The kilogramme is one of the most important and widely used units of measurement in the world, a solid presence in kitchens and bathrooms everywhere.
And yet the very definition of the kilo is about to change radically.
On Friday 16 November 2018, measurement scientists from more than 60 countries will congregate to witness the vote on the redefinition of the International System of Units (SI), changing the world’s definition of the kilogramme and other measurements.
For more than a century, the kilogramme has been defined by the weight of a cylinder of platinum-iridium at the international bureau of weights and measures in Sèvres, France.
The proposed change is to define the kilogramme by a tiny but significant value in terms of Planck’s constant, a number that describes the size of bundles of energy, rather than on one piece of metal.
The current mass of the cylinder—called Le Grand K—is constant, but its weight is not, it’s shrinking slowly. It grows with the accumulation of pollution from the air and shrinks ever so slightly with each cleaning.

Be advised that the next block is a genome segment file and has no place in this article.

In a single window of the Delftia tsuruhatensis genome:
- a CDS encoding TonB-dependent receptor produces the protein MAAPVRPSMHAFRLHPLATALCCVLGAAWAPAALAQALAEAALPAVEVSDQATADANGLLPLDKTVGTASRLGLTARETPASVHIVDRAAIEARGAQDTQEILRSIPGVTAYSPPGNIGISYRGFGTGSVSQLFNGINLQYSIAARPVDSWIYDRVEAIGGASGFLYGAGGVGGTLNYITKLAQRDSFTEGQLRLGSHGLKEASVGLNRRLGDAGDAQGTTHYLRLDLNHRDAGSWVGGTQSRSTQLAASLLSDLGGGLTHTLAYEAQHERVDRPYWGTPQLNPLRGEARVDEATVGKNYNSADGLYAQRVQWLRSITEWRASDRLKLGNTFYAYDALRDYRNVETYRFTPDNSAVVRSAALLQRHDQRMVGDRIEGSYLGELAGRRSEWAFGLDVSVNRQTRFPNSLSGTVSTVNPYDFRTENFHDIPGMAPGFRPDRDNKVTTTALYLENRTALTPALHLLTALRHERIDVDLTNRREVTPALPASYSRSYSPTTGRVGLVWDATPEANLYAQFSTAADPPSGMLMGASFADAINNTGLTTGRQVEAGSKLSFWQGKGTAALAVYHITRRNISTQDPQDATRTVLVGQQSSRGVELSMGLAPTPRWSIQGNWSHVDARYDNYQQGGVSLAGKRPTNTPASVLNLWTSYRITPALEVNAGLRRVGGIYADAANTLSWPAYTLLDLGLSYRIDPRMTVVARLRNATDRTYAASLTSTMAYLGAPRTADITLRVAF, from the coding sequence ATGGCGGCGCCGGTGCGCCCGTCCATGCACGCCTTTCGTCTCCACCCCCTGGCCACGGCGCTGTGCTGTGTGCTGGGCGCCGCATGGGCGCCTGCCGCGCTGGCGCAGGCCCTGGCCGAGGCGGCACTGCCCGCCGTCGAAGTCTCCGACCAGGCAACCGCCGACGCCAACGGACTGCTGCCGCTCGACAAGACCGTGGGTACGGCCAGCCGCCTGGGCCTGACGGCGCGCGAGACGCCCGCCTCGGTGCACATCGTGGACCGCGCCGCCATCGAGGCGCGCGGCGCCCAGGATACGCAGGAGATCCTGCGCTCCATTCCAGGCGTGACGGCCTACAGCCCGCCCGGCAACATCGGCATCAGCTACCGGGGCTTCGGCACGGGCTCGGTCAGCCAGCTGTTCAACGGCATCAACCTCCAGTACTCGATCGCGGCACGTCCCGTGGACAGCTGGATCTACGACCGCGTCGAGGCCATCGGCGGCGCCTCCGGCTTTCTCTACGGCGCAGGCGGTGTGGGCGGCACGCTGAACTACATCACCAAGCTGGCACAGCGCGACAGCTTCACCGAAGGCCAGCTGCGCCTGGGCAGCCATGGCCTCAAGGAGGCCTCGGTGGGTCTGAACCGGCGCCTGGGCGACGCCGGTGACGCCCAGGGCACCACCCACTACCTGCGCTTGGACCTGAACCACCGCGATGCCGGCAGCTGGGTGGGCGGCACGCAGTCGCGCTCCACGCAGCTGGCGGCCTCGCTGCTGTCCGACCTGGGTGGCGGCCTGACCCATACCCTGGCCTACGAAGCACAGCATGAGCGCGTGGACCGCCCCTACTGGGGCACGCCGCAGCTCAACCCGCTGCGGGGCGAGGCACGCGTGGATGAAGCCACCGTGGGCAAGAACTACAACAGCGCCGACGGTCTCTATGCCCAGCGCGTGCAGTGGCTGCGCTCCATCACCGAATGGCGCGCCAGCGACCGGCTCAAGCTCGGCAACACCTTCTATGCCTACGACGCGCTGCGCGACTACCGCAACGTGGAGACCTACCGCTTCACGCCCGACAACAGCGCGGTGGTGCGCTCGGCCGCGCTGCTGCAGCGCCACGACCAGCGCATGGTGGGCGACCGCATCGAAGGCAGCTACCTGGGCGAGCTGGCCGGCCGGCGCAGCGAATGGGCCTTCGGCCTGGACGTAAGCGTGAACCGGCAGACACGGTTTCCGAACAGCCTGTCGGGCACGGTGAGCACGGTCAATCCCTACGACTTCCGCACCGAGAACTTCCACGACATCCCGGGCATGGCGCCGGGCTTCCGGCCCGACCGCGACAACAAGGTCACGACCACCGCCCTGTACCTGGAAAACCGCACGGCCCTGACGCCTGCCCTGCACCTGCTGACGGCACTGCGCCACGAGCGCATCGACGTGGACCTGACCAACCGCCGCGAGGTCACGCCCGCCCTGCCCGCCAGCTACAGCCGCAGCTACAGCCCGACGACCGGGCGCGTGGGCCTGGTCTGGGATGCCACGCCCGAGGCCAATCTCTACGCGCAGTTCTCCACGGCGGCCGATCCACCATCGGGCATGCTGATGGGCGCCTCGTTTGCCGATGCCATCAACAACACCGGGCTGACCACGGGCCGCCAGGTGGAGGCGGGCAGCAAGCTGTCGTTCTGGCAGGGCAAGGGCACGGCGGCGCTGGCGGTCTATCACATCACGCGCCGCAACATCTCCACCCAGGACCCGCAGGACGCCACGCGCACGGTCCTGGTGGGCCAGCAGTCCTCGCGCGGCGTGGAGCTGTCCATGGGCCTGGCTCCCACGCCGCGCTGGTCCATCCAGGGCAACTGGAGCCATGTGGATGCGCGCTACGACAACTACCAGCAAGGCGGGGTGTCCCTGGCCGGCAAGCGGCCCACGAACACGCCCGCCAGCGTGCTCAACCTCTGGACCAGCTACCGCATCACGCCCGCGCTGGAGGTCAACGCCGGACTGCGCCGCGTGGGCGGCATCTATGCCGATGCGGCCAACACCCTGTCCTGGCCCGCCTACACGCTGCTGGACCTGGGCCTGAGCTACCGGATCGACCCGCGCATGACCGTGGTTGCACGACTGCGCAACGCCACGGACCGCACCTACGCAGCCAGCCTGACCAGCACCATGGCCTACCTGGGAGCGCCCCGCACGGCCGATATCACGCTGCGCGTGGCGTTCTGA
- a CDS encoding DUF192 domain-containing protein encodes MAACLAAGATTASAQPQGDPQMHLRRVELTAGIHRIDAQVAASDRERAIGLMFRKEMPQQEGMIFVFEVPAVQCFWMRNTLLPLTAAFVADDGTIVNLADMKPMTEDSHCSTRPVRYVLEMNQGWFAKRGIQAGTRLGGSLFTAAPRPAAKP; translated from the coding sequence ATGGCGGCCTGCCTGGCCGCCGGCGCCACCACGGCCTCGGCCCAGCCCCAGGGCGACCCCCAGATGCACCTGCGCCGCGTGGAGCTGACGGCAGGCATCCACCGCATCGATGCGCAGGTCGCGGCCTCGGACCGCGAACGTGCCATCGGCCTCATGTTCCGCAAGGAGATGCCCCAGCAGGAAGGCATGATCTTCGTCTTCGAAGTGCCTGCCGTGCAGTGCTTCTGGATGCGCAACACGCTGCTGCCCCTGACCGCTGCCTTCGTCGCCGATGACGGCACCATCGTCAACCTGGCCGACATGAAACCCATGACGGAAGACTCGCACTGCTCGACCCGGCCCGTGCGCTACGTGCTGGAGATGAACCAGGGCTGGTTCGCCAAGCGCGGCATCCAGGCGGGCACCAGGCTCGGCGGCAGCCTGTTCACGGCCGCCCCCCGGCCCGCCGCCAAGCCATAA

The vote will take place at the General Conference on Weights and Measures (CGPM) at the Palais des Congrès in Versailles, which is organised by BIPM.
If agreed, these changes will come into practice on 20 May 2019.
The new definition involves an apparatus called the Kibble balance, which makes use of the constant to measure the mass of an object using a precisely measured electromagnetic force.
However, while the extra accuracy will be a benefit to scientists, for the average consumer buying flour or the weight conscious, there will be absolutely no change.